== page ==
I wonder – how do you prove a curse in a court of law? How do you prove someone practiced “voodoo” with the intention to cause harm? I can imagine the complainant pointing a finger, crying: “He did a love spell on me, Officer – arrest him!” or “My business went all tits up – it’s her fault for putting a curse on me!” Seriously?
It is obvious, even at a cursory glance, that this sort of “list of things to look out for” will lead to people of any religious groupings they suspect of doing such things being victimized and treated with suspicion – like criminals – simply because of their personal beliefs and to which religion they affiliate. This in itself is unconstitutional, and blatantly so.
Let’s take an example – will the ORCU be raiding Christian churches where the pastors encourage prayers of hate against others? What about the churches where people pray along to deny equal rights to minority groups, or pray for their destruction? What about the churches which persecute or discriminate against their own gay members? Surely these activities are harmful and constitute “ritual abuse” or “harmful cult behaviour that infringes on the rights of members of the movement”? Curious, I don’t see any Christian groups or entities listed here. Or this this somehow “different” simply because it is “Christians” doing the abusing and it is generally accepted practice? This ORCU thing is looking very one-sided.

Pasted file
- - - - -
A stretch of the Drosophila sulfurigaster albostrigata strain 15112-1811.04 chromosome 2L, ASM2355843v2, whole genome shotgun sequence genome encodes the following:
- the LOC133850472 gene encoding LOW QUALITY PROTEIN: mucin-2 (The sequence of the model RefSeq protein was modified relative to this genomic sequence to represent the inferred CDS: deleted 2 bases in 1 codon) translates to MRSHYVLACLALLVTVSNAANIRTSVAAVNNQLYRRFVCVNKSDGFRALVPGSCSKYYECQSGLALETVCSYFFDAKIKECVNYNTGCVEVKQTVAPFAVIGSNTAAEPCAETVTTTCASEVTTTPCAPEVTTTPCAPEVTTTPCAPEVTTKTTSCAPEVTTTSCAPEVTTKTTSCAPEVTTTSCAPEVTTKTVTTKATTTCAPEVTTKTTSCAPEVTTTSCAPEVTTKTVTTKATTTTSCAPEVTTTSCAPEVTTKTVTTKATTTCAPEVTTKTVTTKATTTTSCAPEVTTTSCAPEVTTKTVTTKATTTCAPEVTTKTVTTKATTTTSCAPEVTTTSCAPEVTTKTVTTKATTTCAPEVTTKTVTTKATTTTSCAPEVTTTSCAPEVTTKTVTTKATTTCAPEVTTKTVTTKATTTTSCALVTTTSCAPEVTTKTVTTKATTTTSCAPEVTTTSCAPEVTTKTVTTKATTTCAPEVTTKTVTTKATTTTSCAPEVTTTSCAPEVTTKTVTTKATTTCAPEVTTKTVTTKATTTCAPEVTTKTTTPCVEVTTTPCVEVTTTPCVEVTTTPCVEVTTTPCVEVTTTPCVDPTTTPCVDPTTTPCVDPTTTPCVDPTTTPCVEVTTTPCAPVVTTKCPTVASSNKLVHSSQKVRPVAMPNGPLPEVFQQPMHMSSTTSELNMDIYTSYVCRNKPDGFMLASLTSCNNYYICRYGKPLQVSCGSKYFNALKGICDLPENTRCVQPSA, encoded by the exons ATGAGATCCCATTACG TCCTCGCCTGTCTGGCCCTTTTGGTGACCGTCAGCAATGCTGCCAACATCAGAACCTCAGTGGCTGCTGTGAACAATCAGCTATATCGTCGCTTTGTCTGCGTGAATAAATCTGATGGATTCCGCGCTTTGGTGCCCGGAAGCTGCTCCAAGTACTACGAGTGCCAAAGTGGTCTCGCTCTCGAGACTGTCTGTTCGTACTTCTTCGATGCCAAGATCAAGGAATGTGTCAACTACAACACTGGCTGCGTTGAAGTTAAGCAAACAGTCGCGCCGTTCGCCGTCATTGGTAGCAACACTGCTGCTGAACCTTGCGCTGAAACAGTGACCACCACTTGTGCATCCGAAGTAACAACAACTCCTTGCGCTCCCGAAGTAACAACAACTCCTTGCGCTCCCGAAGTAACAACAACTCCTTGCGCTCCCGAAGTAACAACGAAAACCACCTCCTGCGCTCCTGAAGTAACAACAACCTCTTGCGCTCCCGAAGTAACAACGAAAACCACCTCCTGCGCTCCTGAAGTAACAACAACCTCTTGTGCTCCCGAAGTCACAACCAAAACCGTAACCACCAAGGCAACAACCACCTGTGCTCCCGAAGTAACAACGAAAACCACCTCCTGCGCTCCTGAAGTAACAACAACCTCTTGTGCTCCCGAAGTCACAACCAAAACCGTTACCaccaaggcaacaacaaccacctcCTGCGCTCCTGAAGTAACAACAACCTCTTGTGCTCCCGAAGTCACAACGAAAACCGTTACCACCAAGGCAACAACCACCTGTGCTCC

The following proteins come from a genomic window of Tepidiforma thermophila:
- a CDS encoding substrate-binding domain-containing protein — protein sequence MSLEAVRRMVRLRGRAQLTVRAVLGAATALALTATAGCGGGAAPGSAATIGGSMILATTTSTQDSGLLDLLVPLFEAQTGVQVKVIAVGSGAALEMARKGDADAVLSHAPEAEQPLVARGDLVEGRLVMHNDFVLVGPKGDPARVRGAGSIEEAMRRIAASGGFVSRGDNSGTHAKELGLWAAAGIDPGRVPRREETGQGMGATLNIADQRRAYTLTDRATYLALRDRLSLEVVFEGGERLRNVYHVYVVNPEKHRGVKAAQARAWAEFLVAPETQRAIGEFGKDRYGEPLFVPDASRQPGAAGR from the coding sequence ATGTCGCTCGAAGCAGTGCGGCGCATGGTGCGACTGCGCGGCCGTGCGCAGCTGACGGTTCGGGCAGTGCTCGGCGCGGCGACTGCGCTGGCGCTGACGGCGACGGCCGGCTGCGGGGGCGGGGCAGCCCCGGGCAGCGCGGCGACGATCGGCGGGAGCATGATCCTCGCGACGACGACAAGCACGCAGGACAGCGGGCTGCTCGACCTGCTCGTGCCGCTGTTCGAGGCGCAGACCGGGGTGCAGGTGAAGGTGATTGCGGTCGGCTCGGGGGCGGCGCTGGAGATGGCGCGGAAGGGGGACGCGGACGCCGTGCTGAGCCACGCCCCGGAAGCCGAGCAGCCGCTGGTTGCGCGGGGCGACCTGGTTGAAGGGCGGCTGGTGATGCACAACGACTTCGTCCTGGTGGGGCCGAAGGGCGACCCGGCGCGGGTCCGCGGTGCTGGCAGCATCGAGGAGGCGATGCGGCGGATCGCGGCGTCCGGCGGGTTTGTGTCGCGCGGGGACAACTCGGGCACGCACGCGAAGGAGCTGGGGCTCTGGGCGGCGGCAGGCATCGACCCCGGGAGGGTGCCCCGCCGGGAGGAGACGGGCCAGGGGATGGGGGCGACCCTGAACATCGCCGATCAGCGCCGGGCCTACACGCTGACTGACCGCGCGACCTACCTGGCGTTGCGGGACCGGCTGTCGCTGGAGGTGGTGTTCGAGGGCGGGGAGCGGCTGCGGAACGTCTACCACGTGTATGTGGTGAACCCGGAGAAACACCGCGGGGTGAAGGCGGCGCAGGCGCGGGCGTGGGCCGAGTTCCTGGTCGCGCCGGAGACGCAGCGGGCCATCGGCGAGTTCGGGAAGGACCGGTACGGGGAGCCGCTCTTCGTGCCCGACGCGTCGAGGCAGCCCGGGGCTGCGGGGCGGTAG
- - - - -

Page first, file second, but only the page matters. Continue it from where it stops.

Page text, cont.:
It is old news already that when Christians do anything, good or bad, it is justified with “it is God’s will” and therefore everything is just “alright”. They tend to forget that by brute definition, Christianity is a cult too, and anything cult-related is “occult”. According to the law of the land, no religion is above another or should receive any bias from the State. This implies, also – and please excuse me for putting it this way – that no religions should be persecuted more than any other either.